December 2, 2009
this web is my web
So I got a new job today. More precisely, I got to go permanent after contracting for 14 months at a place where time has flown by in the best possible way. In the official announcement this afternoon, my new manager mentioned that I came to them with 15 years of experience working on the web. All very surreal as I mused on a) how long 15 years is and b) what a different direction my career — my whole life — would have taken, had I not been ‘desperate’ enough to turn to the Internet as a source of friends in a new town.
Looking back on my digital life, it occurred to me tonight that some of the first things I ever posted online were poems. Poems of lust and loss that poured out of me as fast as I could post them, not things I’d already written longhand or kept stored on floppy disk. (Because of course that was your average “high-tech” person’s backup solution in 1994. Tee hee.) But yeah, back to the poems. That unexpected, easy willingness to expose myself online rather surprised me.
Then again, when you consider the explosion of websites and apps such as…
- my yahoo
…one of the Internet’s most enduring qualities is its revolutionary broadening of the means, and the potential reach, of self-expression. Of artistry. Of feeling. You know, those things we used to keep locked up inside, while making our living doing the more mundane things the world was willing to pay us for. And someday, maybe if we were really lucky, and tried really hard, we’d ‘get published’ and, at long last, achieve immortality. But now? Au contraire! I literally spend a part of every day sharing something about myself or taking a headlong dive into someone else’s life. And it all happens online, of course.
See, the corner of the web I like best is the one where we all have a voice (and call ourselves ‘writers’, ‘photographers’, ‘artists’, ‘comedians’ or ‘collectors’) as we show off to — and riff off of — one another. It’s funny to think that the celebrities I follow are no longer the ones splashed on billboards and magazines; these days, they’re the ones who craft the funniest/most poignant blog posts, crochet the twee-est baby quilts, take endless photos of men with impossibly ornate mustaches, and so on… *They* are the ‘cool kids’ now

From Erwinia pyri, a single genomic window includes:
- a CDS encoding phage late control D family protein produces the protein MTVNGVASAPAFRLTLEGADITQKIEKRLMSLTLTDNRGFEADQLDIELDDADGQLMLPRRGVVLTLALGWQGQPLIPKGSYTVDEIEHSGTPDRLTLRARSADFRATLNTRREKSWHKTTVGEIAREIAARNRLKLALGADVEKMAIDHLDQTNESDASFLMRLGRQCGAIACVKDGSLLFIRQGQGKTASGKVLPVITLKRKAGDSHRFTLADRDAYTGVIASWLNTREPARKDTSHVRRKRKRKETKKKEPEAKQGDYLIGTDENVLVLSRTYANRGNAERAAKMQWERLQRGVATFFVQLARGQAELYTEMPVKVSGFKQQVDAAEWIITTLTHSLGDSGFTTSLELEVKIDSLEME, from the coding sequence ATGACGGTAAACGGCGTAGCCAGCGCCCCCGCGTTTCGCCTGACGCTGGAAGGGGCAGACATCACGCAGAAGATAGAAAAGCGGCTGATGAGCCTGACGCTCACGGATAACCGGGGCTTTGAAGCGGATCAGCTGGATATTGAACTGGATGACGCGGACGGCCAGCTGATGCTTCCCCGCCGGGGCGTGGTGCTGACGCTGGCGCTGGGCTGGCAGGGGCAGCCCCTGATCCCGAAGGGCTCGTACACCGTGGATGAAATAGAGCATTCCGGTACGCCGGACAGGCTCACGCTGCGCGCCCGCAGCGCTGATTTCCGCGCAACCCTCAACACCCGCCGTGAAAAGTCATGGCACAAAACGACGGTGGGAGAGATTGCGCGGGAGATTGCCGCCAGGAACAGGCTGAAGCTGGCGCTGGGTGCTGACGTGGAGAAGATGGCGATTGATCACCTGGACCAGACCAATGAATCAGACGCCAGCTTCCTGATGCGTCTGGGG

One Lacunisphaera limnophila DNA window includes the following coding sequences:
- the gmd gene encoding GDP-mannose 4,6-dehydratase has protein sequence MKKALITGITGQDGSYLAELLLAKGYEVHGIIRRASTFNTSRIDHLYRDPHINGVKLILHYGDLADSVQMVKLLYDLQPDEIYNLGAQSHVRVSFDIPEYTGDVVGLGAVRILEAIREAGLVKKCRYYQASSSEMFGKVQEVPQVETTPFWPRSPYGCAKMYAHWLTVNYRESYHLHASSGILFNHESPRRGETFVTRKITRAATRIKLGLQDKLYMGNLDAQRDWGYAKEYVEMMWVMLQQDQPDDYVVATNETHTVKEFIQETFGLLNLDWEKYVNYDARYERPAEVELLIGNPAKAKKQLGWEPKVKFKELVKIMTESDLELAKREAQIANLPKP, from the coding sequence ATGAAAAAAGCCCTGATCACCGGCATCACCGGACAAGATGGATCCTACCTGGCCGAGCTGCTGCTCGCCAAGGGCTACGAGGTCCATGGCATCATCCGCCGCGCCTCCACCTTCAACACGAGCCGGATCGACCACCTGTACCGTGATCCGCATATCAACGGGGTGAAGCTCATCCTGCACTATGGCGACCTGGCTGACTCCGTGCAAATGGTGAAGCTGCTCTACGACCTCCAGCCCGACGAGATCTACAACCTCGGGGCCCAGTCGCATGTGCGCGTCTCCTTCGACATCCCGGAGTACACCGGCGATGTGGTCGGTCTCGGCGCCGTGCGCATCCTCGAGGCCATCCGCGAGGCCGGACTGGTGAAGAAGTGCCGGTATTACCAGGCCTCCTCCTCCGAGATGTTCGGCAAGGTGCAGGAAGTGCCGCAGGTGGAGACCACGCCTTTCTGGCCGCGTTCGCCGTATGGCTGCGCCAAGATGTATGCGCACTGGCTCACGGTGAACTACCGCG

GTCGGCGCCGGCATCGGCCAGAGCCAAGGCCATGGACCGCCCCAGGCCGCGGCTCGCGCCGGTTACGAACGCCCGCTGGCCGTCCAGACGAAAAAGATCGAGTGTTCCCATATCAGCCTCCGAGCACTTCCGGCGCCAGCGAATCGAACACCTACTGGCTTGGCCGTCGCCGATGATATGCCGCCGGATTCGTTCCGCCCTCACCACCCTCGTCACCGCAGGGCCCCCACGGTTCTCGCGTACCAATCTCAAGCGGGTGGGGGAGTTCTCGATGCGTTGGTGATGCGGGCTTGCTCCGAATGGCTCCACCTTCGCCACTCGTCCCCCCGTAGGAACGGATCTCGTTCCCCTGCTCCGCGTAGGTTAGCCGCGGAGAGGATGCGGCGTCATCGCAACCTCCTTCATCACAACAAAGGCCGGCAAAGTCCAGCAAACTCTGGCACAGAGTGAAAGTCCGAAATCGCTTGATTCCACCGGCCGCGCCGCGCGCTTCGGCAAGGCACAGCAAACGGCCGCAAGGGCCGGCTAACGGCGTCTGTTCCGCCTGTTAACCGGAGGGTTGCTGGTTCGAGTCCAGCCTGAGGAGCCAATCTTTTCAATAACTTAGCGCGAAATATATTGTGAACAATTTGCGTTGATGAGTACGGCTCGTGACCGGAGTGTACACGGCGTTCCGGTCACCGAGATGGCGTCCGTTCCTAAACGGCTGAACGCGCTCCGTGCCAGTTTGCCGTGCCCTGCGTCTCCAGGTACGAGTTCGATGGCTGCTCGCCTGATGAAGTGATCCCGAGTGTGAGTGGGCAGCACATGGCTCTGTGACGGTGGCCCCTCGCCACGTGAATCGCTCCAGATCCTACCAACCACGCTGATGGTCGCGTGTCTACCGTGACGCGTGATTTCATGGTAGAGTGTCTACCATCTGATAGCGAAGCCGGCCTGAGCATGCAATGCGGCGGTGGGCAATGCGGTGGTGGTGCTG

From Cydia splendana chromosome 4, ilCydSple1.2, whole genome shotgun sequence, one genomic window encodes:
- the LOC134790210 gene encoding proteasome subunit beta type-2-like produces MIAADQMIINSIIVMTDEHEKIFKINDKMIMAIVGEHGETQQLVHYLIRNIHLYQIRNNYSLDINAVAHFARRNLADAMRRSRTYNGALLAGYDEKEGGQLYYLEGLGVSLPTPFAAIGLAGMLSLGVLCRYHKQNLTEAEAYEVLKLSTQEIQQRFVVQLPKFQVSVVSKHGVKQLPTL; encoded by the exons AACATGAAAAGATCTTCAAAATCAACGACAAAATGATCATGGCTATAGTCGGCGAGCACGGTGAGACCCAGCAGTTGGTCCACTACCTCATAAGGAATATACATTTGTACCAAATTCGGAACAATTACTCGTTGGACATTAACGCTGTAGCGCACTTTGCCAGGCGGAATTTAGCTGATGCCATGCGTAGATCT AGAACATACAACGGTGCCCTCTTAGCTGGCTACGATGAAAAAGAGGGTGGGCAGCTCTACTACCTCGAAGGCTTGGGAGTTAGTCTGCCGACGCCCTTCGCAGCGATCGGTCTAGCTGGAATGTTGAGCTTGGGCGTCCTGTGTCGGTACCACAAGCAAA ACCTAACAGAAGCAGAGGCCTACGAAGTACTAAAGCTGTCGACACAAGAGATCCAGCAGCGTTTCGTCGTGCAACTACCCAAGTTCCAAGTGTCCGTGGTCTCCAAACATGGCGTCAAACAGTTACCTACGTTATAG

Just this morning, however, I felt an uncomfortable mixture of disdain and desire creep into the shower with me, as I reflected on the new ‘celebrities’ I follow who sell ad space and hold giveaway contests on their blogs. Such a strange thing to do, I thought. Shouldn’t that be considered kind of… I don’t know… uncouth? Like having a corporate sponsor for your wedding? (“And now it’s time the happy couple’s first dance! Brought to you by Kitchy-Brand pressure cookers!”) But as the day progressed and I continued to chew on it, I had to retract my opinion as disingenuous. Making money off ads on your personal website? And how is that different than writing advertising copy for a living? Because you can hide behind the anonymity of the latter? So: better just to be out in the open about it?
Hmph. Sometimes I hate ambiguity They say that women are unhappier than ever these days. They say it may be because we just *care* more. Enough to think twice (or three times or ten) about whether something we thought or did or said was the right thing. It’s all very very complicated, but a big chunk of what gets churned out online represents the space in which we’re hashing these things out, together.
Anyway, this has been my web. (Brought to you by our sponsor, Al Gore It’s messy and it’s weird and it can be ugly at times but, on the whole, it’s still beautiful.